Supply Chain Insight: Innovation And Distinction In Crowded Categories
As costs rise, some manufacturers are also innovating new products with key retail partners in mind. This strategy helps gather feedback early in the development process, as well as test out a new product or line extension. Products that are deemed successful in these retailer test markets are then targeted, promoted, and rolled out to national accounts.
Several companies noted how important it is to them to innovate holistically within their respective categories, with the goal of elevating the category’s perception by consumers overall, and not just with their brands.
Makers are also increasingly aware that non-traditional food retailers might be a good place for their products, since other retailers may already have a glut of similar brands and products.
Here is some of what the makers interviewed in our annual research had to say:
“We’ve typically done our innovation as a partnership with [a key retailer] and they would take in our products. We still have to spend a decent amount on the innovation, but where we’re saving money, or spending it more wisely, is with things like slotting or other new item launch [related activities]. So, if we’ve introduced four new SKUs and we saw two of them rise to the top very quickly, we would only spend against those top two in the remaining market. That is much better research than anyone would ever get in a focus group or with panel data.”
Executive VP, natural/specialty food brand
“As with any manufacturer of an innovative product, it’s more important for me to get our products into the mouths of consumers. We know that many of the non-traditional channels we’re in allow for more of these taste opportunities than the traditional retailers: either they’re more customer service-oriented or the nature of the channel lends to sampling. We’re seeing that many, but not all, of the traditional retailers are set in their old ways of thinking regarding sampling. To many, sampling is primarily only done through the traditional demo programs.”
Co-founder and CEO, premium condiment company
“Usually [a company] would start with a wholesale line, and then branch out with trucks or brick-and-mortar retail locations. It’s rare that you start with trucks [as our company did] with a grassroots start, and really test the market and flavors. You figure out who it is that’s your target consumer. Before we even started wholesaling [to supermarkets], we had two to three years of data and sales just in the event space … vending, catering, brand activations, festivals. For the consumer, it’s all about tying things together, and understanding that our brand is the same brand that consumers saw at a truck or in our brick-and-mortar.”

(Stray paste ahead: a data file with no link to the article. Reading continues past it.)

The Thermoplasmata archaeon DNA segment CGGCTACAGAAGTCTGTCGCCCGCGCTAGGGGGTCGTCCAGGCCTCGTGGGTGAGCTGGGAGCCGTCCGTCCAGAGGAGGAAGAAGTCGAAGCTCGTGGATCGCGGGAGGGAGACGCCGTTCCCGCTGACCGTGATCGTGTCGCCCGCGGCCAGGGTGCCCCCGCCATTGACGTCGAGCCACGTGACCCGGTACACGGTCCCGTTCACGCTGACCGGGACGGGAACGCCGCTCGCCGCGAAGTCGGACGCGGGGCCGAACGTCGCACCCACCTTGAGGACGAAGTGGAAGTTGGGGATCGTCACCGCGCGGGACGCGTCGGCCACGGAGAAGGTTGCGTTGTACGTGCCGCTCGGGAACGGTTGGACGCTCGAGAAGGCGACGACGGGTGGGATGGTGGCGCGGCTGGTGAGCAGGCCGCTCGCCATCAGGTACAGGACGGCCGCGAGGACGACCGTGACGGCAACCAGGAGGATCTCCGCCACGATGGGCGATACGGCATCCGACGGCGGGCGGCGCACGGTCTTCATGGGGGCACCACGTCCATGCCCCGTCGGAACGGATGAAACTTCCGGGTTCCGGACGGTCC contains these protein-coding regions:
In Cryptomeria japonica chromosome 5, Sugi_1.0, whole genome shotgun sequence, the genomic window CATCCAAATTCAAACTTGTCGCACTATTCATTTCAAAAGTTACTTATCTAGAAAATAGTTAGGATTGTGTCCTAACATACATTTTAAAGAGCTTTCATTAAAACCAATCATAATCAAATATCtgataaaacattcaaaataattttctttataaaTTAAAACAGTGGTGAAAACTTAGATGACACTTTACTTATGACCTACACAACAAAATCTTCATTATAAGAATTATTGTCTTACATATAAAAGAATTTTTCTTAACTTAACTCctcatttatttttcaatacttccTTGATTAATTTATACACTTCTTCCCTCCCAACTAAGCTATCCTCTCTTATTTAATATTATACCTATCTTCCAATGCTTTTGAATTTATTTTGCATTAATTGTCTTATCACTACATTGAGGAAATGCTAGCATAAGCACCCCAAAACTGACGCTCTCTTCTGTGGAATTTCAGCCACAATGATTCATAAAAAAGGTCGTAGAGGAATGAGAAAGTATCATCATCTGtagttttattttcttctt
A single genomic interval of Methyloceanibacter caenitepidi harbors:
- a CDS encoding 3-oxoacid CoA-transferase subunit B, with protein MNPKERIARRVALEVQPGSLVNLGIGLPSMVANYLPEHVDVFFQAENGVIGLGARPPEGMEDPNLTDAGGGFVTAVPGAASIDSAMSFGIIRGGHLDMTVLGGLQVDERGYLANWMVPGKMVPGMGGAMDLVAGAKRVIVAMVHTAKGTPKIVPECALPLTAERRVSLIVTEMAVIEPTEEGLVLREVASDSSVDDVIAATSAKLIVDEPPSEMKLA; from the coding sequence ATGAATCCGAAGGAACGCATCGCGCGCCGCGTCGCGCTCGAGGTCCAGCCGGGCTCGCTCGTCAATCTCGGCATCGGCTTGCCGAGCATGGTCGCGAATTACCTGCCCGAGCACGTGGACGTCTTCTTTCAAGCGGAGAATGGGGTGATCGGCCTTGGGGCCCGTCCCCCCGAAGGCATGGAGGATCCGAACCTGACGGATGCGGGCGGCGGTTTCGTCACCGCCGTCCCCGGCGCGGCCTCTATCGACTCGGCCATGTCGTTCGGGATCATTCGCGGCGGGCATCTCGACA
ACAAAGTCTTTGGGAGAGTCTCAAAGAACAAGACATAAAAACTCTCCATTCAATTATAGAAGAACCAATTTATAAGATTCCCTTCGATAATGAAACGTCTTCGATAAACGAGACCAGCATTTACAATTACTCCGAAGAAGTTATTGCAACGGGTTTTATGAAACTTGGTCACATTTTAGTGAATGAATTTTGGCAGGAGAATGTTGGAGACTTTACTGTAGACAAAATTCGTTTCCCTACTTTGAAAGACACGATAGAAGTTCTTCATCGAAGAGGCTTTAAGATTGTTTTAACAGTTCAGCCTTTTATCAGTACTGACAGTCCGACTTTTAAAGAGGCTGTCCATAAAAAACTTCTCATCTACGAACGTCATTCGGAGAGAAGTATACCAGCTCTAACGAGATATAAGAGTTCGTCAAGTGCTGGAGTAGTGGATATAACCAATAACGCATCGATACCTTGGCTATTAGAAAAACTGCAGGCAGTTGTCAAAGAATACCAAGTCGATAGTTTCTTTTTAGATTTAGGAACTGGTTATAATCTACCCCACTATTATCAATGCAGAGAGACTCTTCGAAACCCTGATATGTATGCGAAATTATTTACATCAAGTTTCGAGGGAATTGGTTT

Director, specialty channels and analysis, dessert brand
“Innovation is central to what we do, and so far, we’ve manufactured everything ourselves. But for the future, in the interest of growth and innovation, we are open to opportunities beyond our production facility. Consumers, buyers, and chefs tell us all the time, ‘We’d love to see you produce this or that product!’ Our answer is that if you trust us to do R&D and produce it for you, then we’ll do it. We’ll find a manufacturer, or we’ll do it ourselves. So, nothing is off the table.”
Founder and CEO, plant-based food brand
“Our primary focus right now is getting into distribution. It’s all about who are the anchor accounts for the UNFI and KeHE warehouses, and let’s get in there first. After that, we’ll focus on some of these smaller accounts or different classes of trade that may also utilize those same warehouses. At the end of the day, [our subcategory] lacks trust, and our whole goal is to just take the mystery out of it, and just build a brand that people can trust right from the start.”
VP of sales, natural & specialty, RTD beverage brand
“We’re helping manufacturers and small producers navigate the market all the time. Our buyers are oftentimes refining the development of the product, the product packaging, and pricing. It’s an important part of what we do. We want to help incubate and launch good products all the time. Many small startups come to us first, often when the product is still in prototype, which is great, as we can help them refine it before they get it to a final stage. Because we are so selective and have such limited space, getting their product in our stores is a badge of honor for producers who can then use that placement to expand into other retailers.”
Founder/co-owner, urban, independent, full-service natural/specialty food supermarket
SFA members can purchase the 188-page State of the Specialty Food Industry Full Report and 5-Year Category Tracking and Forecasts here at a discounted member price to learn more.